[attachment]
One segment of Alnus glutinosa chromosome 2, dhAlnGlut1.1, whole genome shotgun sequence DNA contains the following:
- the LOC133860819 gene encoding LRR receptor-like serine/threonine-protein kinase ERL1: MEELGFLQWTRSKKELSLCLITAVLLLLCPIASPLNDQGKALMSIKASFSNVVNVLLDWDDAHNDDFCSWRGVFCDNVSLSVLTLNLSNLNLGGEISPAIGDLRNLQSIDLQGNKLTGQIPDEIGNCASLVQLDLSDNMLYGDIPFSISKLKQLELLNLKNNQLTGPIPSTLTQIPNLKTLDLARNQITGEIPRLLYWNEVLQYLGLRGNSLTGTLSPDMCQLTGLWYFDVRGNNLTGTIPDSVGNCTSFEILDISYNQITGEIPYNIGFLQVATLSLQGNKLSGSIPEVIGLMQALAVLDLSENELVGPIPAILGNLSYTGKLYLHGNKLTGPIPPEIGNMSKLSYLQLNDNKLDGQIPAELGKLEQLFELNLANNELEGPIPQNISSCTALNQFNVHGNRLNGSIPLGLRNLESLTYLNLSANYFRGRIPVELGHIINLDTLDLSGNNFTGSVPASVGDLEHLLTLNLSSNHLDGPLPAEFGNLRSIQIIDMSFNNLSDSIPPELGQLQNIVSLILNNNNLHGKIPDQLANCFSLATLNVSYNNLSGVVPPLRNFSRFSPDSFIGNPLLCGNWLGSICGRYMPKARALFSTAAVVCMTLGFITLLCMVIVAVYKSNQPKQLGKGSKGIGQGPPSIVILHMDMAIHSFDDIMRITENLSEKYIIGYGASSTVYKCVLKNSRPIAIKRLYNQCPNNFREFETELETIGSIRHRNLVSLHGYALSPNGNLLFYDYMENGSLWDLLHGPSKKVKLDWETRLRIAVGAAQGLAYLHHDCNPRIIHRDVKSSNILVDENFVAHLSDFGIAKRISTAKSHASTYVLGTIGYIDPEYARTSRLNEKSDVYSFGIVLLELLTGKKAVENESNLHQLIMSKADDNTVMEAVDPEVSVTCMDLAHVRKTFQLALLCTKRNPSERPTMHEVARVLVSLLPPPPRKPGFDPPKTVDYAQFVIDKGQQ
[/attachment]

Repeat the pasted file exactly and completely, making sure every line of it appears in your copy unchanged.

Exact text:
One segment of Alnus glutinosa chromosome 2, dhAlnGlut1.1, whole genome shotgun sequence DNA contains the following:
- the LOC133860819 gene encoding LRR receptor-like serine/threonine-protein kinase ERL1: MEELGFLQWTRSKKELSLCLITAVLLLLCPIASPLNDQGKALMSIKASFSNVVNVLLDWDDAHNDDFCSWRGVFCDNVSLSVLTLNLSNLNLGGEISPAIGDLRNLQSIDLQGNKLTGQIPDEIGNCASLVQLDLSDNMLYGDIPFSISKLKQLELLNLKNNQLTGPIPSTLTQIPNLKTLDLARNQITGEIPRLLYWNEVLQYLGLRGNSLTGTLSPDMCQLTGLWYFDVRGNNLTGTIPDSVGNCTSFEILDISYNQITGEIPYNIGFLQVATLSLQGNKLSGSIPEVIGLMQALAVLDLSENELVGPIPAILGNLSYTGKLYLHGNKLTGPIPPEIGNMSKLSYLQLNDNKLDGQIPAELGKLEQLFELNLANNELEGPIPQNISSCTALNQFNVHGNRLNGSIPLGLRNLESLTYLNLSANYFRGRIPVELGHIINLDTLDLSGNNFTGSVPASVGDLEHLLTLNLSSNHLDGPLPAEFGNLRSIQIIDMSFNNLSDSIPPELGQLQNIVSLILNNNNLHGKIPDQLANCFSLATLNVSYNNLSGVVPPLRNFSRFSPDSFIGNPLLCGNWLGSICGRYMPKARALFSTAAVVCMTLGFITLLCMVIVAVYKSNQPKQLGKGSKGIGQGPPSIVILHMDMAIHSFDDIMRITENLSEKYIIGYGASSTVYKCVLKNSRPIAIKRLYNQCPNNFREFETELETIGSIRHRNLVSLHGYALSPNGNLLFYDYMENGSLWDLLHGPSKKVKLDWETRLRIAVGAAQGLAYLHHDCNPRIIHRDVKSSNILVDENFVAHLSDFGIAKRISTAKSHASTYVLGTIGYIDPEYARTSRLNEKSDVYSFGIVLLELLTGKKAVENESNLHQLIMSKADDNTVMEAVDPEVSVTCMDLAHVRKTFQLALLCTKRNPSERPTMHEVARVLVSLLPPPPRKPGFDPPKTVDYAQFVIDKGQQ